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About The Site

I began this blog in 2011 under the name Rivers from Eden in order to improve my writing skills. I wrote about whatever I wanted so long as it was linked to the ancient world in some way, so many of the older articles here will be a lot more varied in their subject matter.

In 2014, this blog has been repurposed and hopefully will serve as a venue for public conversation about the ancient Near East. You will find posts about anything in the ancient Near East, but with a focus especially on Mesopotamia, and even more so on Assyria in the 1st millennium BC (since that’s where my research interests lie). The target audience is the interested public, although hopefully specialists will find it interesting as well.

This blog is an experiment. There are plenty of excellent archaeology blogs, and plenty of excellent biblioblogs, but there haven’t been many regularly updated blogs about Mesopotamia. The beauty of blogging is that anyone can try it and see where it takes them. So here we go.

About the Author


What is a gate? It’s a hole in the wall. It’s also an entrypoint, a passage between worlds – between the crowded urban life of the city and the agrarian life of the countryside. Gates were also meeting places, where business was conducted, contracts witnessed, and judges sat.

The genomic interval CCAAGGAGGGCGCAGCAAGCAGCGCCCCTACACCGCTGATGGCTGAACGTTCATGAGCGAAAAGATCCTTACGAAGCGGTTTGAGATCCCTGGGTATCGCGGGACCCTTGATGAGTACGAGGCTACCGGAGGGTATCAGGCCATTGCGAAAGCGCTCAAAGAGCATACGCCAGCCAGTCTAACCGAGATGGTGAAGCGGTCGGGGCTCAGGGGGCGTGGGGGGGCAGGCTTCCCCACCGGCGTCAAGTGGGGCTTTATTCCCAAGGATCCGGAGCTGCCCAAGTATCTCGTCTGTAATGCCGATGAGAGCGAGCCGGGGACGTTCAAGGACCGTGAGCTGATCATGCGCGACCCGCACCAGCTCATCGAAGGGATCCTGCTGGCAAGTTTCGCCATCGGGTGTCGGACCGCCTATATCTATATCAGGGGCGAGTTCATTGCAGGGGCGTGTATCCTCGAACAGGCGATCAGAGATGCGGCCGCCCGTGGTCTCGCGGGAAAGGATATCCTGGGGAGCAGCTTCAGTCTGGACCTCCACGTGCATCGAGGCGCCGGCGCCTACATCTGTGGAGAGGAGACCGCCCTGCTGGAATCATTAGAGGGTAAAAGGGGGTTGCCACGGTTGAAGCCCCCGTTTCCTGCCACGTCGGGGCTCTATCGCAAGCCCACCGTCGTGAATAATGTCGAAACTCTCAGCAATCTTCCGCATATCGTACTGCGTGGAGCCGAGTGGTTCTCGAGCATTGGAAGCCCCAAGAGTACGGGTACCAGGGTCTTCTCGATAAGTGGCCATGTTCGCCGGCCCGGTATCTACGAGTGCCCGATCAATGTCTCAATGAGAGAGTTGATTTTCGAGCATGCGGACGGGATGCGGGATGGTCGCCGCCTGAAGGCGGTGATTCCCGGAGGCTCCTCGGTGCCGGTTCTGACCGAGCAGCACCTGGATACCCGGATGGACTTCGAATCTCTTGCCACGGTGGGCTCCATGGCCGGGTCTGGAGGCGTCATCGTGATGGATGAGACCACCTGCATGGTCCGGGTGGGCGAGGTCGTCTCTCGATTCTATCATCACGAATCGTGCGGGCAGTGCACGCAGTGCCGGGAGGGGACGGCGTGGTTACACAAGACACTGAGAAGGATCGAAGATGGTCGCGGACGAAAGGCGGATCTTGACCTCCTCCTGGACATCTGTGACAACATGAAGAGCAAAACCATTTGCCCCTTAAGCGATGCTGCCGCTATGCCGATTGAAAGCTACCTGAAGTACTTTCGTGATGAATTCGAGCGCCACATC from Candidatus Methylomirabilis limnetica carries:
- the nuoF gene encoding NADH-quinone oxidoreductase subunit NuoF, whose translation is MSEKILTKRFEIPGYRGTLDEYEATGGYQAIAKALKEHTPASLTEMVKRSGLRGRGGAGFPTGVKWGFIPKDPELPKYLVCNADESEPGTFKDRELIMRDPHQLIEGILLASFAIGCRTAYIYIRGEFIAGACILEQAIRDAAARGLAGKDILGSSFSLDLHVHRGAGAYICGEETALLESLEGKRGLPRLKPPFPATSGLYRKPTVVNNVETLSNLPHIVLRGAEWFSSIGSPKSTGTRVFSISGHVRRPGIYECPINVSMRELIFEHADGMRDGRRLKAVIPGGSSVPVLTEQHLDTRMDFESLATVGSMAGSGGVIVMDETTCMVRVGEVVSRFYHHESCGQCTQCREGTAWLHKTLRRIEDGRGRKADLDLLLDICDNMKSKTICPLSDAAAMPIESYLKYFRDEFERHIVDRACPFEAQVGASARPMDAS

In a way, this blog aims to be a gate into ancient Mesopotamia.

Scope and Scale

This blog is primarily about Mesopotamia, but also covers the entire geographic and cultural region of the Near East. Other ancient civilizations such as India, China, Greece and Rome may appear from time to time as they come into contact with Near Eastern cultures.

The time span covered here begins with the beginning, that is, with the first recovered human archaeological remains. Its end point is somewhat more difficult to define. In the West, the end of the ancient world is generally dated to the fall of the Western Roman Empire in 476 AD. However, the fall of the western Empire had little effect on the Near East, which had since 395 been politically independent of the west. Therefore, the line dividing late antiquity from the Middle Ages for the near East is drawn not from events in the West but from the rise of Islam. If one can point to a single event as the date for the arrival of Islam as a political force, it would be the the Hijra, Muhammad’s flight from Mecca to Medina in 622 AD. It is at this point, therefore, that the the time period covered by this site ends.

All Articles © Christopher Jones 2011-2014.

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